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Arts & Entertainment

The Crow Museum of Asian Art’s Latest Installation Explores Japanese Expression Through Artifacts

Travel back in time to Japan in 5,000 BCE to the mid-20th century with a visit to Japan by way of ceramics, tapestries, statues, and more.
By Reagan Mathews |
A grand, tapestry-style piece on display in the Japan, Form and Function.
Pictured is one of two banners in Montgomery's collection depicting battle with warriors clad in kimonos. This exhibition marks the first ever display of the banner. Chadwick Redmon

A sacred ceramic box nearly three feet tall and two feet wide sits encased in a glass tube in the center of the room. The porcelain finish illuminates the sapphire-blue lotus flowers carved into the sides of the charcoal grey base. The lid is designed to look like a traditional Okinawa roof, with two handles that look like half-dragon, half-fish creatures that are worn with use.  

This 19th century urn welcomes you into the Crow Museum of Asian Art’s newest installation, Japan, Form & Function: The Montgomery Collection. For the next year, the Crow Museum will dedicate over 11,000 square feet across six galleries to the exhibit. Only a portion of Jeffery Montgomery’s 1,100-piece collection was brought to Dallas; the 248 works span from 5,000 BCE to the mid-20th century. The collection will be free to the public through April 14, 2024. 

Curated by Luigi Zeni, this collection is a journey across the country that begins in the south with the Okinawan archipelago. The Okinawan urn, which now sits empty, is only one stunning piece from the collection. Each gallery takes you through generations, from pots and jugs from the Kyushu region, other jugs created around 2,000 BCE, paper kimonos, and a variety of deities and good luck charms.  

Montgomery first began collecting in 1955 at the age of 18 during a solo trip to Japan. He says he’s guided by gut feeling when acquiring new pieces. “In the beginning I had no instruction I was going by [my heart]. I moved, I looked, and I listened, and I purchased that which I felt. It just happened. I don’t know how, and I don’t know why.”  

Ceramics are one of Montgomery’s favorite things to collect, which is evident throughout the museum. “Ceramics in Japan are as important as paintings in the Western world,” Montgomery says. Reminiscent of the exhibit’s name, the function of the object is just as important as the form. “There was never a comparison about what was beautiful and what was not. It is what it is. It’s important to know that it is what is.”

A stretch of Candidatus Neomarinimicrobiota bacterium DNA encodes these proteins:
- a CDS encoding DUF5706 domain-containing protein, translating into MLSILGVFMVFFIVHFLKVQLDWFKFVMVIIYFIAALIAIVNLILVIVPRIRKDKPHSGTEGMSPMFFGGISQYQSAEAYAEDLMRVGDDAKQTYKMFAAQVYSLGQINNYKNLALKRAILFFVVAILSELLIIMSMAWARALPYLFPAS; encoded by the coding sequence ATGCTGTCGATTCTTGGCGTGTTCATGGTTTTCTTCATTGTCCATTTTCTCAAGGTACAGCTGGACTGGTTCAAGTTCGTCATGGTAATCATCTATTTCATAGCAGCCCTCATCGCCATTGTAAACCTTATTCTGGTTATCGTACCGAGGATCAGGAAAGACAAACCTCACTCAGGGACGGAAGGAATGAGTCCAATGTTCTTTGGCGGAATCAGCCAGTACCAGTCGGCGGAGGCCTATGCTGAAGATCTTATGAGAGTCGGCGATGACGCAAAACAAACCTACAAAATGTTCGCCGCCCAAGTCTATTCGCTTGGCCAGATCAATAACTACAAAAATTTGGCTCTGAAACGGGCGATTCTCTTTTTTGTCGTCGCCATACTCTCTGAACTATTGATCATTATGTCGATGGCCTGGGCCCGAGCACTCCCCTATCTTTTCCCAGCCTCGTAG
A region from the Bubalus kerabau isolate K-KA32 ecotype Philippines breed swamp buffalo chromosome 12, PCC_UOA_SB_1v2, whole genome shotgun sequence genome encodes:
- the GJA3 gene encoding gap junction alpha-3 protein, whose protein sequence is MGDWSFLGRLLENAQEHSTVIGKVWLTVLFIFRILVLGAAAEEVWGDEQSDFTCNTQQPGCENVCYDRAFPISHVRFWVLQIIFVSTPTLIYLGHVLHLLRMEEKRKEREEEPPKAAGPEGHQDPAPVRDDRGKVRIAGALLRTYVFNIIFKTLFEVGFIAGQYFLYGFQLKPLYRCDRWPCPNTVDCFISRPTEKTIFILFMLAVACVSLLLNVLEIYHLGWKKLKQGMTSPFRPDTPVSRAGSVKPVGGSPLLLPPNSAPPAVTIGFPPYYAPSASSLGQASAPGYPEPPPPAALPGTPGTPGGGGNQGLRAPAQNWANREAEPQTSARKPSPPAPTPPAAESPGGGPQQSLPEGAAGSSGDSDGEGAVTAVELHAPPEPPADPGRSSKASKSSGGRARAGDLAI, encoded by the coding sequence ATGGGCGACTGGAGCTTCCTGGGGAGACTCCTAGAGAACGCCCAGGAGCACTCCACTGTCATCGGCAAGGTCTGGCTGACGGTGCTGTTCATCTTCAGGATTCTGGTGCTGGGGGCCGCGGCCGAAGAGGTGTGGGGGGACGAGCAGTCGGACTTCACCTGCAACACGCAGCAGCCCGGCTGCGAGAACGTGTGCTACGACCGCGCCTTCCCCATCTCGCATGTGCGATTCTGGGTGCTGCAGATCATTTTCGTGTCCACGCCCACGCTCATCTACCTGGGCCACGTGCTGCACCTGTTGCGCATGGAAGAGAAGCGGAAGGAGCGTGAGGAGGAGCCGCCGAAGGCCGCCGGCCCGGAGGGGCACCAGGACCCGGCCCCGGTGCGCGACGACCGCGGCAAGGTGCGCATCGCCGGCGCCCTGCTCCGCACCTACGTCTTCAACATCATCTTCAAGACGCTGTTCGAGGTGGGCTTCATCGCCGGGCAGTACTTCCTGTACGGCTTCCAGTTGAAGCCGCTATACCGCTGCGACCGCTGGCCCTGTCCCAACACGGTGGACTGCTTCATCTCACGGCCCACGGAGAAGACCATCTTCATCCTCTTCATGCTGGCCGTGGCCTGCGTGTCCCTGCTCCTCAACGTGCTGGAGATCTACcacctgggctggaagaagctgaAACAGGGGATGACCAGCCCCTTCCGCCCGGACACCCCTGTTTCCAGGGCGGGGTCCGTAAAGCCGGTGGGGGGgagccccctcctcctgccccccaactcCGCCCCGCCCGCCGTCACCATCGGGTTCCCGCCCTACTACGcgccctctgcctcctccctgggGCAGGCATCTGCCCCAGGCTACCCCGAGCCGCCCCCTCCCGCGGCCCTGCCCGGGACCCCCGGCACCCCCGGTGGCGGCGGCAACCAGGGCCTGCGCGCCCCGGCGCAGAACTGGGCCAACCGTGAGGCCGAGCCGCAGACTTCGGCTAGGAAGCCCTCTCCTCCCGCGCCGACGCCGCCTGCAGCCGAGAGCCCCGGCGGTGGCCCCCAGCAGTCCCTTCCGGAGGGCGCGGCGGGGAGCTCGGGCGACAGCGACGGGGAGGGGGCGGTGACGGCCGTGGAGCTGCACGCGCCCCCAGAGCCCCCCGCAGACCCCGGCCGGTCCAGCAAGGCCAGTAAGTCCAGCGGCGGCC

In the back corner of the museum, past all the statues and ceramics, hang a pair of breathtaking banners. The 32-foot long banners take up three of the four walls in this gallery. They depict two different battles, with soldiers who are detailed with embroidered kimonos and painted in vibrant reds, blues, and yellows. Thanks to the open space at the Crow Museum, this is the first time one of the banners has ever been shown. Montgomery said it’s the first time he has seen it fully opened. 


The Crow Museum of Asian Art’s Latest Installation Explores Japanese Expression Through Artifacts

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Montgomery often displays the collection inside his own home; one corner of the museum was designed to replicate his lakeside residence. A jade tapestry hangs on lavender-colored walls with bamboo sprouting up the fabric. Floating shelves on each side display a ceramic cat, bowls, and plates. “My wife once said to me, many years ago, she said ‘can’t you just buy a vase for 20 Swiss francs instead of thousands?’”  

The Mingei Movement heavily inspired Montgomery and takes up a generous portion of the collection. Mingei, in short, means Japanese folk art. It is a portmanteau of “minshu,” which means common people, and “kogei,” which means craft. The movement occurred in the 1920s and focused on the aesthetic beauty and simplicity of everyday objects in objection to the industrialization of Japan. The collection features work from famous Mingei artists like Bernard Leech, Kawai Kanjiro, and Hamada Shoji.  

This will be the 35th exhibition of the collection, which has traveled across the globe to London, Zurich, New York, Switzerland, and now, Dallas. Montgomery never thought of himself as a collector, but rather a keeper of knowledge and culture. “I never thought of what I was doing as an investment,” Montgomery says. “I was just thinking of a culture and as time went by, I thought, ‘well, culture is really for the world, isn’t it?’ It’s for whoever appreciates it.” 


Reagan Mathews

Reagan Mathews

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